The New York Times:
There are many things that make humans a unique species, but a couple stand out. One is our mind, the other our brain.
The human mind can carry out cognitive tasks that other animals cannot, like using language, envisioning the distant future and inferring what other people are thinking.
The human brain is exceptional, too. At three pounds, it is gigantic relative to our body size. Our closest living relatives, chimpanzees, have brains that are only a third as big.
Scientists have long suspected that our big brain and powerful mind are intimately connected. Starting about three million years ago, fossils of our ancient relatives record a huge increase in brain size. Once that cranial growth was underway, our forerunners started leaving behind signs of increasingly sophisticated minds, like stone tools and cave paintings.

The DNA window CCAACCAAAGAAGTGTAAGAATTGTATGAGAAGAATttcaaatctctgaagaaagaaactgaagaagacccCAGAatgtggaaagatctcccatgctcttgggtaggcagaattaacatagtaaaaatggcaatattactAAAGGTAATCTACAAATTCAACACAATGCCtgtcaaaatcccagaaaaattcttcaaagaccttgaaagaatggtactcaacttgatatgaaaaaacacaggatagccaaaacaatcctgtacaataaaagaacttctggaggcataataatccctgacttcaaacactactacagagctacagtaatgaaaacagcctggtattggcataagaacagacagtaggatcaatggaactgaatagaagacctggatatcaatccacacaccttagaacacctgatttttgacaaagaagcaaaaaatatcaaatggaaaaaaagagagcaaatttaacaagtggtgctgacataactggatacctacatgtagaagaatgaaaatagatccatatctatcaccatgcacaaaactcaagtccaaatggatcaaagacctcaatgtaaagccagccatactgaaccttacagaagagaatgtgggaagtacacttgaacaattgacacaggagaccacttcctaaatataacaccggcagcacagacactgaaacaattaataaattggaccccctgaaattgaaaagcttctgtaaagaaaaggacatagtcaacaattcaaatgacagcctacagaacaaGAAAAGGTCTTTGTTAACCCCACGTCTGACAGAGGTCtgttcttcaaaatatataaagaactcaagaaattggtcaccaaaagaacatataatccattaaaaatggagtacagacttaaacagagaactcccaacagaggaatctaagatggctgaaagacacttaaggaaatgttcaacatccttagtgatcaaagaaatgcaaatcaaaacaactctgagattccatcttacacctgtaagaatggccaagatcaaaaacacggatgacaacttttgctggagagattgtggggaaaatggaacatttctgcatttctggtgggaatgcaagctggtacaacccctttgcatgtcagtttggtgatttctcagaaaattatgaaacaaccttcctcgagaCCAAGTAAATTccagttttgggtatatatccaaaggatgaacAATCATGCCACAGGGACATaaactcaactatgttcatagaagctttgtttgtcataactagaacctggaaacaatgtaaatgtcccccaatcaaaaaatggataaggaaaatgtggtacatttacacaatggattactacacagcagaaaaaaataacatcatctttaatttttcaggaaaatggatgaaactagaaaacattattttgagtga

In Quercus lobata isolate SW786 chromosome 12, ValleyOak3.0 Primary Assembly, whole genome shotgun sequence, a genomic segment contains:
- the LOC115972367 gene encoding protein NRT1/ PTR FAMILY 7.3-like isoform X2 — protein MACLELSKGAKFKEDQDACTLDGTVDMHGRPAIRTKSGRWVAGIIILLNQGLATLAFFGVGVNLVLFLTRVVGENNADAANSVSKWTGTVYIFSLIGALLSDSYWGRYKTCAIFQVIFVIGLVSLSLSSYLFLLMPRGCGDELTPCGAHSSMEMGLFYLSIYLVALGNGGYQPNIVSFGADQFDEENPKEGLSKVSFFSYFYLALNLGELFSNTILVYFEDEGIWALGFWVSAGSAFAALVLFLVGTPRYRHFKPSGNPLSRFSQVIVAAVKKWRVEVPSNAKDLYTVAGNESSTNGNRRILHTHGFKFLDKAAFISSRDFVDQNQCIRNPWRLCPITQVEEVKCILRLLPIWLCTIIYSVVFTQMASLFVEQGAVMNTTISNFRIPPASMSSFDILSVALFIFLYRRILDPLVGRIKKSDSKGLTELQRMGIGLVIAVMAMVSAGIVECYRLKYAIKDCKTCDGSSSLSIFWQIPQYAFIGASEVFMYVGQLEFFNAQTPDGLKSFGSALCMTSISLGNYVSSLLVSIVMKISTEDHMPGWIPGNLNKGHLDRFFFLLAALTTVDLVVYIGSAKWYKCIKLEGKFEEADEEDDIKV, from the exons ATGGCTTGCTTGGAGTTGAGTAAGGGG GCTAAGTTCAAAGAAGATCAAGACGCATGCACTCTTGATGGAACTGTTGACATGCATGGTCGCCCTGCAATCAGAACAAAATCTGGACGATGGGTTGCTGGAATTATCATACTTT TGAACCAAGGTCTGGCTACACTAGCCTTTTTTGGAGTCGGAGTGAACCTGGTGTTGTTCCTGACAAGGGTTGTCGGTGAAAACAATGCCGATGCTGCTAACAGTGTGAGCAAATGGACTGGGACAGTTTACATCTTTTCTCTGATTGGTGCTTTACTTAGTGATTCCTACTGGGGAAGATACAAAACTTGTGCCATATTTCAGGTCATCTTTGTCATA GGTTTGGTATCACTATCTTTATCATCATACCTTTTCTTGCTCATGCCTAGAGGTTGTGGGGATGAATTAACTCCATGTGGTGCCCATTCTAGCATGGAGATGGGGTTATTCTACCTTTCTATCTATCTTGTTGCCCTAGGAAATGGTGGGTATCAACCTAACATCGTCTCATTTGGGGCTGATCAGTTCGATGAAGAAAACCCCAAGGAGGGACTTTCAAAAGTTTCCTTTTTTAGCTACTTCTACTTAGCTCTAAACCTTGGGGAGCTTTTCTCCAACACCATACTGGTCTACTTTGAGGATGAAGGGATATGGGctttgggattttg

But scientists have long struggled to understand how a simple increase in size could lead to the evolution of those faculties. Now, two Harvard neuroscientists, Randy L. Buckner and Fenna M. Krienen, have offered a powerful yet simple explanation.
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